Innovation in Business: The Role of Integrity

Innovation in Business: The Role of Integrity

It is no secret that leadership is increasingly difficult in today’s constantly evolving world. To be successful, it is critical for leaders to be open to new ideas, willing to take risks and even be willing to fail. Some leaders, though, take shortcuts when trying to be innovative to stay ahead of their competition as evidenced by the large number of scandals we continue to see in all avenues of life. This begs the question of whether innovation and integrity can co-exist.

The numerous definitions of “integrity” include words such as morals, honesty, ethics, values, truthfulness, dependability, loyalty,
respect, trustworthy, reliable and doing the right thing even when no one is watching. Those with high levels of integrity are willing to hold themselves accountable and take responsibility for their actions. We all care about our reputations and know that while they take a lifetime to build, they can potentially be destroyed with one bad decision in a matter of minutes.

None of us has all the answers or perfect ideas. As we seek to innovate, we need to be open to perspectives from those around us who might have more knowledge, more experience, or just a unique idea we have never considered. This might be difficult for those with a low propensity to trust who are “wired” not to trust anyone until they feel someone has earned that level of trust. However, if we have integrity and show that we trust those around us, those people will come to trust that we will make the right decisions for them as well.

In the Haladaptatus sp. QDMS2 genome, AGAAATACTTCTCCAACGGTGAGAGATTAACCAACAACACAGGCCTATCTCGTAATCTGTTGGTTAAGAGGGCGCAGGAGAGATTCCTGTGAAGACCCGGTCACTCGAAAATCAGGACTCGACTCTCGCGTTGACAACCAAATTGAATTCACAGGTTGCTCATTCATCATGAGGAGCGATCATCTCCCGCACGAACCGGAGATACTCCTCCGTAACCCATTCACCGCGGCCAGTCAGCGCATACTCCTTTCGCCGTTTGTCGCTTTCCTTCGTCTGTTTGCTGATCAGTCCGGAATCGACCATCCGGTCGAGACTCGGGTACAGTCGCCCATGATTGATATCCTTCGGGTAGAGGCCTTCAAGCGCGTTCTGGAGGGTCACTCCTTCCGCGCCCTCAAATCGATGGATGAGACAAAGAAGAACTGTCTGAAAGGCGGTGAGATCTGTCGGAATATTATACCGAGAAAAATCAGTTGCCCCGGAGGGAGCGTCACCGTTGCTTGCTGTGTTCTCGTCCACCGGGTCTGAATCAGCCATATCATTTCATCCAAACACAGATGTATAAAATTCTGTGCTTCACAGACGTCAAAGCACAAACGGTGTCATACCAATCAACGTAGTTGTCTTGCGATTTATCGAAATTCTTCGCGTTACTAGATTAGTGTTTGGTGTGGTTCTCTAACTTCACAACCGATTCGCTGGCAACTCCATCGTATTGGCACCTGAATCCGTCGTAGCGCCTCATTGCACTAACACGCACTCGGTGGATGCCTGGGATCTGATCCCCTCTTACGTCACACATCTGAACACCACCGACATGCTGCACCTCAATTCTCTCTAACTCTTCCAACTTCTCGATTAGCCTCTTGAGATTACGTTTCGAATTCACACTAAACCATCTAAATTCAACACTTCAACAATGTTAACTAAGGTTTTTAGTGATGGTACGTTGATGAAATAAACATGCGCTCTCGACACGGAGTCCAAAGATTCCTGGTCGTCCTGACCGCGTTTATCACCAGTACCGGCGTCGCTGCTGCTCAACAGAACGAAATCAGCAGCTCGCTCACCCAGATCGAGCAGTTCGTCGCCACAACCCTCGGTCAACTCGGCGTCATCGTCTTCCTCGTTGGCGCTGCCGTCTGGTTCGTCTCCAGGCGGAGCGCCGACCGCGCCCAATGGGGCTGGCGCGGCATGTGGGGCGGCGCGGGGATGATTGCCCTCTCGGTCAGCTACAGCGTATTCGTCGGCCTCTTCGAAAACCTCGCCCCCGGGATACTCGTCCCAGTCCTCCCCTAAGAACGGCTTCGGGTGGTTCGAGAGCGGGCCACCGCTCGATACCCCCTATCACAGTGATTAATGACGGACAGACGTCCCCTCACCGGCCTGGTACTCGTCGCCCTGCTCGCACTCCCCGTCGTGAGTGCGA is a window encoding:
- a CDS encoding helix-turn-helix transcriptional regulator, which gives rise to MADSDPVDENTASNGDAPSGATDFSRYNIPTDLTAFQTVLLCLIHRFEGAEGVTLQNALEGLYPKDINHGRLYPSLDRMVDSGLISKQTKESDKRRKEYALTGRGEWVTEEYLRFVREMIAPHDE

In terms of taking risks, one of the dimensions of my favorite leadership style, transformational leadership, is that of intellectual stimulation, which occurs when leaders trust their staff enough to give them the ability to challenge the status quo and question why things are done a certain way. Not all leaders are comfortable taking this risk, but the biggest impact from this dimension is that it leads to more creativity, which leads to more innovation, which leads to more continuous improvement – all things that can reflect integrity and very positively impact a company’s financial bottom line.

As for failure, one of my favorite videos, which I show in my Leadership Skills class, shows how several very successful people (such as Michael Jordan, Walt Disney, Abraham Lincoln, and Thomas Edison) all suffered epic failure in their lives. The video concludes with the quote, “if you haven’t failed, you haven’t lived.” It’s okay to fail and we ALL make mistakes… lots of them, unfortunately… but that is what gives us the opportunity to learn, demonstrate resilience, and bounce back even better.

Is leadership easy? Is innovation easy? Is integrity easy? Unfortunately, the answer is a resounding “no” to all three of those questions. However, combining innovation with integrity will lead to more passion as we strive to be the leaders we want to become. We can all do better and be better. The choice is yours.

The views and opinions expressed are those of the author and do not imply endorsement by the University of Northern Iowa.